Wednesday, March 26, 2008

Measure of a Man

My boyfriend asked me today why I love him. I said it was because he is intelligent and good looking. But he didn't seem totally satisfied with that answer, because what if one day I decide he isn't those qualities any more.

This isn't directly to do with Objectivism I guess, but I'm sure you can find a way to relate it to Objectivism (see this post) -- and anyway Rand had plenty to say about relationships and "senses of life", although she didn't always walk the talk in her own life, though that's a story for another day, and she also had a lot to say about how to judge a person's worth.

Qualities like intelligence, good looks and capitalistic, productive ability are relative, as in there'll always be someone better looking, smarter, more productive than him, or than me for that matter. And one day, physical and mental strength and beauty will fade and eventually die. So it got me thinking there's got to be another reason and foundation to build a relationship beyond mutual admiration of each other's assets.

Secondly, a little housekeeping. I have been getting some clearly incendiary and mean-spirited comments. I do not appreciate this (obviously). Maybe I should make the point of this blog a bit more clear. This blog is not meant to be an in-depth philosophical critique or debate of Objectivism. The purpose of this blog is primarily to report on and poke fun at Objectivism and Objectivists, and sometimes to discuss interesting concepts and ideas. But only if they are interesting and to the extent they are interesting - which would be my call.

The way I see it is that I do not actively promote this blog on pro-Objectivist websites, so I am not soliciting your invective. If you want to continue to leave me nasty comments, go ahead, I am not going to block anyone, but I will ignore you. Maybe someday I can compile all the crazy shit people have said and marvel at it. The only effect you will have is to make me feel bad (I'm not above saying that unkind words do affect me). If the existence of websites and blogs that portray Objectivism in a negative light distresses you so greatly, unfortunately they probably won't be going away any time soon. It takes all types to make a world, etc etc, and there will always exist people who disagree with you. You are encouraged to leave my blog immediately if you feel it has nothing to offer you. Also, I'm not interested in becoming Objectivist, or a follower of any other political or philosophical system for that matter, I think I've already experienced enough of that. Which bring me to...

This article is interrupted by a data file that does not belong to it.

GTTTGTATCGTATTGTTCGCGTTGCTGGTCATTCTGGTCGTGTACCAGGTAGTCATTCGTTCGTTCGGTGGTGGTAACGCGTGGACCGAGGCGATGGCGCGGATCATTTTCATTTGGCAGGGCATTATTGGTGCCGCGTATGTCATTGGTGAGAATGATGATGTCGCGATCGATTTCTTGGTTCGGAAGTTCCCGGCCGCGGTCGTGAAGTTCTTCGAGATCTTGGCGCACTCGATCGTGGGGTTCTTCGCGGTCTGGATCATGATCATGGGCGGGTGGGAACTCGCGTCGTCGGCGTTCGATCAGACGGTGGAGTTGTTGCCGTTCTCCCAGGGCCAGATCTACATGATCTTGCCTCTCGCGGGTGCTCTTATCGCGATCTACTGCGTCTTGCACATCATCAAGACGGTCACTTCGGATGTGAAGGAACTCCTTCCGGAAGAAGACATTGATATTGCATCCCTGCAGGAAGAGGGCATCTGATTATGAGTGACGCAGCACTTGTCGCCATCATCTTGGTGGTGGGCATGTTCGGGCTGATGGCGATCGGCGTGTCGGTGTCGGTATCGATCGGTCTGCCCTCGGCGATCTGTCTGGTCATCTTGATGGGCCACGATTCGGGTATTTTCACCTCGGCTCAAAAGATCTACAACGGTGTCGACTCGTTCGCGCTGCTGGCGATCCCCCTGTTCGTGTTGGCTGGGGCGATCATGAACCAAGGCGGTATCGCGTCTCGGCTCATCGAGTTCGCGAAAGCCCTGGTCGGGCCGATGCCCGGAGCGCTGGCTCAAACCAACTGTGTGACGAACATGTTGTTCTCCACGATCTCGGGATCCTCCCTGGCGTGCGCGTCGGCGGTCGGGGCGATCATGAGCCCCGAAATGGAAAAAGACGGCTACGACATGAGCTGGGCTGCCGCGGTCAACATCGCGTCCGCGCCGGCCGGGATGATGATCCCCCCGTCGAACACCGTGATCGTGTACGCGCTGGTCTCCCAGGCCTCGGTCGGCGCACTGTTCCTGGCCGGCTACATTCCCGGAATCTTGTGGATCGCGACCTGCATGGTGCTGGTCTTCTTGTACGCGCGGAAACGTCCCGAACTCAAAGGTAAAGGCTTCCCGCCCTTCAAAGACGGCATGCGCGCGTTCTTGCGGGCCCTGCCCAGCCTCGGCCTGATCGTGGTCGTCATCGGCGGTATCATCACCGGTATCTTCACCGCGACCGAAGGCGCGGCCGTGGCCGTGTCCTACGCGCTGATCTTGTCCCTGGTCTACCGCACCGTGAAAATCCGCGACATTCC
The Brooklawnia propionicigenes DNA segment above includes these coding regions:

The extent of my Rand-cred, as some were wondering, includes having read Anthem, parts of The Fountainhead, most of Atlas, parts of Best of Ayn Rand's Q&A, her Marginalia, and some of her essays. I used interested Objectivism as well as free market capitalism and libertarianism, and felt like I agreed (and still do) with many of Rand's central tenets. I also crashed a Objectivist meeting once when I was an undergrad. I believe I have a fairly good, although far from exhaustive, understanding of the Objectivist movement and its philosophy.

17 comments:

JayCross said...